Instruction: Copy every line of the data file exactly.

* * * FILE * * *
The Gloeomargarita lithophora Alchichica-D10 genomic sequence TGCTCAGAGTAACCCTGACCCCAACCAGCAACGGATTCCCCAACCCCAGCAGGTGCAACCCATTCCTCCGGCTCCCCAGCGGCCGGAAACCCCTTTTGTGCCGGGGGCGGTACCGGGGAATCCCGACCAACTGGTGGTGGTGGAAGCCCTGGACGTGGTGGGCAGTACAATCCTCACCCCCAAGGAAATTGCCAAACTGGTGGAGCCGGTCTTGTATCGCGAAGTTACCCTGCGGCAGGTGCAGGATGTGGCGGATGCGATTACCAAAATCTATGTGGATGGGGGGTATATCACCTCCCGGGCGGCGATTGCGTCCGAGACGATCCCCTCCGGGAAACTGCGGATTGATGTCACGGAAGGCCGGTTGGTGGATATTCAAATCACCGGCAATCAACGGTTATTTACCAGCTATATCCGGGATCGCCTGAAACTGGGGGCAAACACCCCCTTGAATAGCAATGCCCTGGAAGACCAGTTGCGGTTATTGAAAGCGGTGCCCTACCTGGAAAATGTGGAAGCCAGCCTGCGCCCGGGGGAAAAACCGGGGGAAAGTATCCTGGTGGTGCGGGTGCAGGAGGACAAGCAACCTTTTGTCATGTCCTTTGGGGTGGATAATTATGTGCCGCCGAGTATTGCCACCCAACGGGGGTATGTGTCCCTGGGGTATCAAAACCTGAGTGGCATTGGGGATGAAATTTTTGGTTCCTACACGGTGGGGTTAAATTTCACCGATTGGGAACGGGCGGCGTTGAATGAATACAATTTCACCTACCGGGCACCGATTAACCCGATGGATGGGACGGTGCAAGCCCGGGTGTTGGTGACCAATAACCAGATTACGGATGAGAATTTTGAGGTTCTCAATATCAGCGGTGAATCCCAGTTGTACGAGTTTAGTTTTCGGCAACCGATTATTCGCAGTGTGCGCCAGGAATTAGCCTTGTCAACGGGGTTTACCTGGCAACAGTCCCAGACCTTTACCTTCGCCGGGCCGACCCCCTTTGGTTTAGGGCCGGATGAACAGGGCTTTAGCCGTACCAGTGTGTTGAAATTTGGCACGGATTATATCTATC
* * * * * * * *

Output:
The Gloeomargarita lithophora Alchichica-D10 genomic sequence TGCTCAGAGTAACCCTGACCCCAACCAGCAACGGATTCCCCAACCCCAGCAGGTGCAACCCATTCCTCCGGCTCCCCAGCGGCCGGAAACCCCTTTTGTGCCGGGGGCGGTACCGGGGAATCCCGACCAACTGGTGGTGGTGGAAGCCCTGGACGTGGTGGGCAGTACAATCCTCACCCCCAAGGAAATTGCCAAACTGGTGGAGCCGGTCTTGTATCGCGAAGTTACCCTGCGGCAGGTGCAGGATGTGGCGGATGCGATTACCAAAATCTATGTGGATGGGGGGTATATCACCTCCCGGGCGGCGATTGCGTCCGAGACGATCCCCTCCGGGAAACTGCGGATTGATGTCACGGAAGGCCGGTTGGTGGATATTCAAATCACCGGCAATCAACGGTTATTTACCAGCTATATCCGGGATCGCCTGAAACTGGGGGCAAACACCCCCTTGAATAGCAATGCCCTGGAAGACCAGTTGCGGTTATTGAAAGCGGTGCCCTACCTGGAAAATGTGGAAGCCAGCCTGCGCCCGGGGGAAAAACCGGGGGAAAGTATCCTGGTGGTGCGGGTGCAGGAGGACAAGCAACCTTTTGTCATGTCCTTTGGGGTGGATAATTATGTGCCGCCGAGTATTGCCACCCAACGGGGGTATGTGTCCCTGGGGTATCAAAACCTGAGTGGCATTGGGGATGAAATTTTTGGTTCCTACACGGTGGGGTTAAATTTCACCGATTGGGAACGGGCGGCGTTGAATGAATACAATTTCACCTACCGGGCACCGATTAACCCGATGGATGGGACGGTGCAAGCCCGGGTGTTGGTGACCAATAACCAGATTACGGATGAGAATTTTGAGGTTCTCAATATCAGCGGTGAATCCCAGTTGTACGAGTTTAGTTTTCGGCAACCGATTATTCGCAGTGTGCGCCAGGAATTAGCCTTGTCAACGGGGTTTACCTGGCAACAGTCCCAGACCTTTACCTTCGCCGGGCCGACCCCCTTTGGTTTAGGGCCGGATGAACAGGGCTTTAGCCGTACCAGTGTGTTGAAATTTGGCACGGATTATATCTATC